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06/10/2017
Africa

Schools targeted as 3x3 aims to develop in Mauritius

Mauritius 3x3 Basketball
Mauritius aims to give a boost to 3x3 Basketball by getting schools involved

PHOENIX - Tiny country Mauritius, who will make their first appearance at an international 3x3 event - the 3x3 Young Lions Cup - aims to give a boost to this game by getting schools involved.

Ahead of the 3x3 Young Lions Cup, organized by FIBA's Foundation (IBF) and scheduled to take place in December in Botswana, the Mauritius Basketball Federation (MBBF) organized a national 3x3 tournament in order to build a competitive team.

The excitement it generated pushed Pascal Prayag, head of the 3x3 commission, to explore new ideas. He opted to have a go at primary and middle schools around Mauritius.

"The idea is to get as many people as possible involved in this project. It will help us have a larger database of players", he told FIBA.basketball.

In this context, the project will be introduced to secondary schools on a pilot basis. 2018 will, therefore, see a middle school championship.

"If we can convince some secondary schools to get involved, we are sure to generate more and more entries for our upcoming events," Prayag went on. "It will be a long-term project. The Mauritius Basketball Federation will contact the local authorities in order to define the content and the proceedings."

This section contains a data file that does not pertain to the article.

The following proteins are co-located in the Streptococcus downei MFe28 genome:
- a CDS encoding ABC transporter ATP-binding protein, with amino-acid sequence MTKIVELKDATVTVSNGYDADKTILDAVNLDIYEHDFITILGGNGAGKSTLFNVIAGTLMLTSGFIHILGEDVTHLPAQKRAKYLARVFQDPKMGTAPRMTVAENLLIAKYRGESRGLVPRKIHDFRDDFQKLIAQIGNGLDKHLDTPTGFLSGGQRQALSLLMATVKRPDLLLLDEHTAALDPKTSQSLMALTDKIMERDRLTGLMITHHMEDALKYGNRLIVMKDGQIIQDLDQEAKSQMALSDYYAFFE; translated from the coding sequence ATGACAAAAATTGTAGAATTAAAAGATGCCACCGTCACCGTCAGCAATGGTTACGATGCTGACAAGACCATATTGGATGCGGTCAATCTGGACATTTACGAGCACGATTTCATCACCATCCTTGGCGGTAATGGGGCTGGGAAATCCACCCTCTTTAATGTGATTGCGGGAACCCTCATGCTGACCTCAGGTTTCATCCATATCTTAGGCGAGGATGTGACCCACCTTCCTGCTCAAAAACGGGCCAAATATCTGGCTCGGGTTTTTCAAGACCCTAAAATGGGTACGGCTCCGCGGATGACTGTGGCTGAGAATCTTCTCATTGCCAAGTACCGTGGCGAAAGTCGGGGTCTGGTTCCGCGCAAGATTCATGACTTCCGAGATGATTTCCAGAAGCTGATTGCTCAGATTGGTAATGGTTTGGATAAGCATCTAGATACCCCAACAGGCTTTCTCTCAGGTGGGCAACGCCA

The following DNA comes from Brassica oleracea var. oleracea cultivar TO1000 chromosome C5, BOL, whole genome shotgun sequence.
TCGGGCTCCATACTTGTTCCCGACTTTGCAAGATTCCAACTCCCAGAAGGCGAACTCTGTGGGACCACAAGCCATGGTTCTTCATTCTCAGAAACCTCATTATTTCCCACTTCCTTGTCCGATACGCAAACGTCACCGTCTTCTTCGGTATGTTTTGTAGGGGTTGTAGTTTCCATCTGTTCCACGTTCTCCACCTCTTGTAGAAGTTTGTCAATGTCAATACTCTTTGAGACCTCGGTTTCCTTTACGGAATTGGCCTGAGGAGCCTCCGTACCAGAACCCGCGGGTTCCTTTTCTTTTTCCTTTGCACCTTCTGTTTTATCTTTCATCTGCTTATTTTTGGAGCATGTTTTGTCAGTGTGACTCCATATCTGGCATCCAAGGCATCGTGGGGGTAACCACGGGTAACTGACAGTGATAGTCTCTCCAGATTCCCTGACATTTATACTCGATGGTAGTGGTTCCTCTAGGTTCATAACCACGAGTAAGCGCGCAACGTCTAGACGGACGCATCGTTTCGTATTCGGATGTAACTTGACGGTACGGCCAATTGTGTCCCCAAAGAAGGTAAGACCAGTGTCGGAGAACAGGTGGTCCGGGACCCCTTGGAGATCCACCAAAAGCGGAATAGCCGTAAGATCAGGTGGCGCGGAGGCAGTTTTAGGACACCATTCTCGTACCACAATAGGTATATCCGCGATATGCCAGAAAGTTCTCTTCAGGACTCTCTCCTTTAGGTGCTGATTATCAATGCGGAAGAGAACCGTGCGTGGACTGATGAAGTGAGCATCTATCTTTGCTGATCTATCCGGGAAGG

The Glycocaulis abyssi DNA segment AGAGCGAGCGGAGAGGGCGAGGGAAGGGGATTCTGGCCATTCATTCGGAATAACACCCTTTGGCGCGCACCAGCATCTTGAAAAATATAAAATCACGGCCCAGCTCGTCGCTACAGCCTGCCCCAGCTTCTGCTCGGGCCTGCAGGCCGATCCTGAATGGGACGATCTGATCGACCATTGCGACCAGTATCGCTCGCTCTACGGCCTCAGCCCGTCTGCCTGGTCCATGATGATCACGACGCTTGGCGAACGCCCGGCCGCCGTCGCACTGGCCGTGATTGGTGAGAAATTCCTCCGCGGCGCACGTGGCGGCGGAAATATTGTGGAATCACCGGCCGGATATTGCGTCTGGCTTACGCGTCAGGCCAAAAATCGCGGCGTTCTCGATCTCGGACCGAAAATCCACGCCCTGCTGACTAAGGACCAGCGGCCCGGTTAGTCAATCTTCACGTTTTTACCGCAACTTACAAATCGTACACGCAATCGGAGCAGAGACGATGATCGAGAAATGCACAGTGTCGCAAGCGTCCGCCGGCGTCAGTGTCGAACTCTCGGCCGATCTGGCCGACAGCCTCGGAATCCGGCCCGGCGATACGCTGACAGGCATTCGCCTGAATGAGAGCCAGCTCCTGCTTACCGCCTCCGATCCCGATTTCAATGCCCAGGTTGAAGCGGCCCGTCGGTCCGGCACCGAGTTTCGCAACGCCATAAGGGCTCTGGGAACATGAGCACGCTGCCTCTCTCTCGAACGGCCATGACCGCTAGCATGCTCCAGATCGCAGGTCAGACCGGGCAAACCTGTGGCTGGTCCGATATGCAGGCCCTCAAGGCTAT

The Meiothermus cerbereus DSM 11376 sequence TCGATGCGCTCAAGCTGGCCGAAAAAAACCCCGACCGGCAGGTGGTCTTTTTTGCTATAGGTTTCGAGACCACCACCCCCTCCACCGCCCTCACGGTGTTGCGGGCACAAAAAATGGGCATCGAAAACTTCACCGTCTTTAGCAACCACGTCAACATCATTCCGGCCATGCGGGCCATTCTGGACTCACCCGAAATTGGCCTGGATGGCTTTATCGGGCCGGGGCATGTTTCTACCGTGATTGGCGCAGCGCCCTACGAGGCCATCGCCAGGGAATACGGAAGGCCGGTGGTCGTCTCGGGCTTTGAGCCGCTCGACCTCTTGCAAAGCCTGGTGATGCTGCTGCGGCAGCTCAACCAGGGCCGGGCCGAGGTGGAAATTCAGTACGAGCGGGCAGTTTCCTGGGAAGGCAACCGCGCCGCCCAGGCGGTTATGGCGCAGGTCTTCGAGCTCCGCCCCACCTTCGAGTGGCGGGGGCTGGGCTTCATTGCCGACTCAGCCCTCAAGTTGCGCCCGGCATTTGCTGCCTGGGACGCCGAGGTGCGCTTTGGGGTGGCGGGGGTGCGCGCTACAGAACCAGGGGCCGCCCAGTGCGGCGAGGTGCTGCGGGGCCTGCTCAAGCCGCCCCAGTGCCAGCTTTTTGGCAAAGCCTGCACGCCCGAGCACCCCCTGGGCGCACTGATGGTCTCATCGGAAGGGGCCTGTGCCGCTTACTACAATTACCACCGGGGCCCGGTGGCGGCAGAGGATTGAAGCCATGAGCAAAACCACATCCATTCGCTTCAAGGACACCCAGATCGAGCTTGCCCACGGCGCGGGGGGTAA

The reason behind this approach lies in the spirit of the game. 3x3 basketball is inspired directly from the youth and street culture, widely popular in Mauritius.

Primary schools will also be part of the program, providing the MBBF gets all the necessary clearances.

"It is sure to please and talk to youngsters. Training and development must start when the kids are as young as 6 or 7 years old. This is the best time for them to get involved in the game," Prayag explained.

On the other part, training will also be provided to officials. 3x3 being a new discipline on the island, referees and table officials need to perfect their knowledge of the rules of the game.

"The rules are different, the pace is faster. What we need to do is to get them to learn the fundamentals and things will go smoothly," concluded Prayag.

FIBA